While the first two are likely to remain pipe dreams for the foreseeable future, the 2014 XI European Workshop on Periodontology recently came to a surprising consensus on flossing that will change the way you clean between your teeth forever.

Leading researchers reviewed the literature and found that flossing is not the most effective prevention method when it comes to fighting periodontal diseases. In fact, the experts determined that there’s a new Periodontal Disease Prevention Sheriff in town: the interdental brush (also known as the proxy, spiral, or interproximal brush)!

Evidence shows that by using the correctly sized interdental brush, you’ll see greater plaque reduction and improved disease prevention than by using floss alone. As if that’s not motivation enough for you, interdental brushes are easier to use than their somewhat unwieldy counterpart! Coming in many shapes and sizes, this prevention method lets you say “so long!” to floss for any site that can fit an interdental brush instead.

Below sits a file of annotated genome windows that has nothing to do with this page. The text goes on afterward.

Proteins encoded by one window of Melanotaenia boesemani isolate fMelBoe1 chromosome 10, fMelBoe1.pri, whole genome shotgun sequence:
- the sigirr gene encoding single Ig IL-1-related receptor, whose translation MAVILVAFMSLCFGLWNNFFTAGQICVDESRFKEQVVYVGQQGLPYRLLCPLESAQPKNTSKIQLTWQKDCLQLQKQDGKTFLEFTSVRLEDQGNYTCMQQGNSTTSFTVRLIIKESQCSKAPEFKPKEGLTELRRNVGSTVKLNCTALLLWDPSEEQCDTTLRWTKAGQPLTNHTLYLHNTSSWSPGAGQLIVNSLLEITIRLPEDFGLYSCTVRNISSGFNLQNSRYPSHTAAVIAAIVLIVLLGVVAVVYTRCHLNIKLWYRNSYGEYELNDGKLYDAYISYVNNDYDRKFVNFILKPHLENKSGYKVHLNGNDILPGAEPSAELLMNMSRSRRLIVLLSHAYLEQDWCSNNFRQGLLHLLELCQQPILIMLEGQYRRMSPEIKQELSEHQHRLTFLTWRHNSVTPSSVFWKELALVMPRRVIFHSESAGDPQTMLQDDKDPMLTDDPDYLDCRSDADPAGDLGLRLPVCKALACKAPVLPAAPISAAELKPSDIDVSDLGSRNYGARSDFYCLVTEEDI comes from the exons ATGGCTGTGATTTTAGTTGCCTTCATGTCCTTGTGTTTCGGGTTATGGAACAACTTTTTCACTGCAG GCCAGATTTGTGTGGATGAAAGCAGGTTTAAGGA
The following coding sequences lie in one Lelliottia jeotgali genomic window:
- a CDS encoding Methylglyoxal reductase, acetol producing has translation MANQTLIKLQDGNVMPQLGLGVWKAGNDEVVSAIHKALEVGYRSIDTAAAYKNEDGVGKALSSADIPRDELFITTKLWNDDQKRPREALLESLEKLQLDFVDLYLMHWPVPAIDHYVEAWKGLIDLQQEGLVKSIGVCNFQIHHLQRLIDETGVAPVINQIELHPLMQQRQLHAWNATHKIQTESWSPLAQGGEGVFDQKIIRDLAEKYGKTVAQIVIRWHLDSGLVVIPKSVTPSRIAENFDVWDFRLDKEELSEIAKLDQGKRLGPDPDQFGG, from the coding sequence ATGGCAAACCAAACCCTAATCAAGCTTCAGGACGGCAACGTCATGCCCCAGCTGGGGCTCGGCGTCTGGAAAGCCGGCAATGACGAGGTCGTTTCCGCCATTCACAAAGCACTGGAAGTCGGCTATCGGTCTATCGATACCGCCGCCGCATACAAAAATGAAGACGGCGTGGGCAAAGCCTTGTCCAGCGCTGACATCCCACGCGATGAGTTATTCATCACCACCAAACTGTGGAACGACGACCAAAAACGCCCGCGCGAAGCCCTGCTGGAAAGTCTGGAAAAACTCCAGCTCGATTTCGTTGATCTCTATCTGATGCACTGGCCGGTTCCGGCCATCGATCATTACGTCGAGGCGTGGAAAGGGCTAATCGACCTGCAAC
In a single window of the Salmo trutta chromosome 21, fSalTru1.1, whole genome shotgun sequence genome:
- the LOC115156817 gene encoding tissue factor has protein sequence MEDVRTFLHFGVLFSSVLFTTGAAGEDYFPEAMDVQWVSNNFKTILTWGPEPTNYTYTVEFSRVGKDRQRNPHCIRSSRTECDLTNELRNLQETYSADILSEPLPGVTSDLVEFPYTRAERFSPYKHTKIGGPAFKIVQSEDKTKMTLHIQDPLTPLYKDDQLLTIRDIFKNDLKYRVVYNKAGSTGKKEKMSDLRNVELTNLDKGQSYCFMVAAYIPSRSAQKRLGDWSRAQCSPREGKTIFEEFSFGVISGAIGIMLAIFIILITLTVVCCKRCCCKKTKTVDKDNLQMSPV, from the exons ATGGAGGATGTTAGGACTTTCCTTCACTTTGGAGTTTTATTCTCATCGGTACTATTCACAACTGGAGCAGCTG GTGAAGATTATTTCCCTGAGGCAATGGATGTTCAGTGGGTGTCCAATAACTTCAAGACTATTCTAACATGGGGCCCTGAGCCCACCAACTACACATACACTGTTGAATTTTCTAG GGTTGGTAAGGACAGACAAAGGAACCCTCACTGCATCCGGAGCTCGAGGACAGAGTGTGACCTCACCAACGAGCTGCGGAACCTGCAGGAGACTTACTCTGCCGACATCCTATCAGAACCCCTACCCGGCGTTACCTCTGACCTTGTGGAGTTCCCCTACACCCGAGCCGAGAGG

Many of you have already integrated this highly effective tool into your oral health routines, and we here at AIP have already seen the stellar results. For those of you who haven’t given the interdental brush a try yet, be sure to ask me, the staff, Dr. Levi, or Dr. Gruwell about the benefits at your next appointment!

Brian

Ask AIP: A Chat with Dr. Gruwell

June 19th, 2015

We get it: sometimes, over the course of a procedure, you might not get the chance to ask all the questions you'd like to. While you may leave feeling confident about the answers you got about your periodontal concerns, you might still be wondering what Dr. Shuman's favorite color is! For that reason, we're excited to announce a new blog series called "Ask AIP." During the course of this series, we'll give you a topic on Facebook (in this case, the topic was our newest doctor, Scott Gruwell) and you can send us anything from minor musing to profound quandary related to the theme. We'll pick the most popular questions, and get you your answers in the next blog!